China truly is in a war against the Western newspapers. That is probably why economics are Beijing’s primary tool against North Korea, while Donald Trump seems to have a different strategy in mind.

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Cadence of Conflict: Asia, March 27, 2017

North Korea is ready to nuke, Hong Kong has a new CEO, and China is talking. In fact, China is talking with almost everyone, even Taiwan, as headlines would have us believe.

Hong Kong’s new CEO, Carrie Lam, is ostensibly favored by China’s Communist Party. But, all politicians in the special administrative region are vetted by Beijing. The western press is beside themselves with how much control Beijing exerts, regardless of how loyal Lam actually is. Nothing has been proven yet because she hasn’t had a chance to do anything yet. She was just elected. Of course, in the minds of the western press, Beijing is guilty until proven guilty.

Hong Kong is self-proclaimed as “Asia’s World City”. It is the doorstep of semi-closed China to the open West. What happens in Hong Kong is exactly what Beijing wants the world to see. What Beijing sees as an advertisement the West sees as “public relations”—for better or worse. Lam is Beijing’s choice as the new “poster girl”. While she didn’t get there by being incompetent, the true test of CEO Lam’s leadership will be whether she creates or prevents excuses for western headlines to make China look like a bully.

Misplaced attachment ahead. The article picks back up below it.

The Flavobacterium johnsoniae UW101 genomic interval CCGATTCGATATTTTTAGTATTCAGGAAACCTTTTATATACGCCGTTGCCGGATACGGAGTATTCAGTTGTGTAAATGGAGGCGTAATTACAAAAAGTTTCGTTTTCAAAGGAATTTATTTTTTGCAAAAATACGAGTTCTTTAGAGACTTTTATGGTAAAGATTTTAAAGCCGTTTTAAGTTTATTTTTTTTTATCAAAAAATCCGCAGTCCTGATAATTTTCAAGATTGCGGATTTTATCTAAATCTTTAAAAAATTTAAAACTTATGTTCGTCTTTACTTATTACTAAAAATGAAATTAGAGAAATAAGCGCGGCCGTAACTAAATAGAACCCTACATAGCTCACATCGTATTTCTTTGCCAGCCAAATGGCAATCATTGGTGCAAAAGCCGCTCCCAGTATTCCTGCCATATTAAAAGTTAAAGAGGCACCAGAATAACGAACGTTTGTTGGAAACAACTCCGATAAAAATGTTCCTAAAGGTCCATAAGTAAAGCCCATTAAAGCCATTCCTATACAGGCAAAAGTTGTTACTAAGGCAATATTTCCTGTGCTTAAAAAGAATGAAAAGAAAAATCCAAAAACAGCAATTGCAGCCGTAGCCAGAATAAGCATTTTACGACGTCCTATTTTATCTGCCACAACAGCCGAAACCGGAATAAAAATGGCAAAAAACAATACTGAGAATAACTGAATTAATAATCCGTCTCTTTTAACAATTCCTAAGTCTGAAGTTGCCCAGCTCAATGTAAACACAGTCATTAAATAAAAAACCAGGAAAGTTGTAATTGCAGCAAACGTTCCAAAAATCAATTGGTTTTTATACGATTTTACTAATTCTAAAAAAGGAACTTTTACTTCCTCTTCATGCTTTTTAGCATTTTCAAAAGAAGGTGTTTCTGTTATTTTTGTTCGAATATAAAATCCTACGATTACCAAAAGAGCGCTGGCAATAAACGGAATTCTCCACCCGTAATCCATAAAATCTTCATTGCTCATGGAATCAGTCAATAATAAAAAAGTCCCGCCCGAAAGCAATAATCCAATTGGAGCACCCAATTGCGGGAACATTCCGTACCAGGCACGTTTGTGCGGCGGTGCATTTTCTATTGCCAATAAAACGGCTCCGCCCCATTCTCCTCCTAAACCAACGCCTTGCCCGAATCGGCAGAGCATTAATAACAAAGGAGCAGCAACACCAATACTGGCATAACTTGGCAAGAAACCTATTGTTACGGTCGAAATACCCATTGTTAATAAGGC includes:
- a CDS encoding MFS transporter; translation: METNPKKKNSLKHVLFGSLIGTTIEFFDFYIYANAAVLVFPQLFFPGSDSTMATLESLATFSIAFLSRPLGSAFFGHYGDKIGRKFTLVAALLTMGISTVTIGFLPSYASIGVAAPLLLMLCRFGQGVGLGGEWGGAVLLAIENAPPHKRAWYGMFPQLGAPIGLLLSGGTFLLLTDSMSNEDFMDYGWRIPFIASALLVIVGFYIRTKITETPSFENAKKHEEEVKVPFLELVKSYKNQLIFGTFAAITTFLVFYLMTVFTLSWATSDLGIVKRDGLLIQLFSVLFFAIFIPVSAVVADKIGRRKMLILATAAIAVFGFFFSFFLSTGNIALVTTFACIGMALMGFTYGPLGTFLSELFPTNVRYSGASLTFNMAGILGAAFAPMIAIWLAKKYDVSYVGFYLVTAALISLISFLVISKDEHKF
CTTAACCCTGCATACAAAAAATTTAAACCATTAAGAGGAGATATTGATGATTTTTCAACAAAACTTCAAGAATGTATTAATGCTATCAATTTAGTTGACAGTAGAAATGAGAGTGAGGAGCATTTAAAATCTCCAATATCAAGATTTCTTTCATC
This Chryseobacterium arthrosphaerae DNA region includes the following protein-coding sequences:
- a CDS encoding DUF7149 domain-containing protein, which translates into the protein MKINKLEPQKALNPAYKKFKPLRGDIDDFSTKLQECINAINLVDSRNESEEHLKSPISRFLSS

While the West villainizes Beijing, it is becoming more and more clear that China is doing what it thinks best for itself, but doesn’t understand PR with self-governing nations. All this outreach—Pakistan, New Zealand, India, Cambodia, the US, Taiwan—it’s going to backfire with stories like China not allowing a married Australian resident academic to return to Australia. In the mind of the West, the decision is what matters. In the mind of Beijing, the reasons are what matter.

China’s President Xi admitted last week, more or less, that China needed to play “tech catch-up” with the States. Now, China is investing in US startups to get military technology insight. Smart. The open, free enterprise, private, self-governed sector usually has the best tech.  The question Beijing should be concerned with is whether its researchers will hunger for the same inspiring freedom as the companies they seek to glean from. While Beijing hopes to acquire information, they may inadvertently acquire free market ideology. That can be quite unsettling, as if the Pacific doesn’t have enough “waves” already.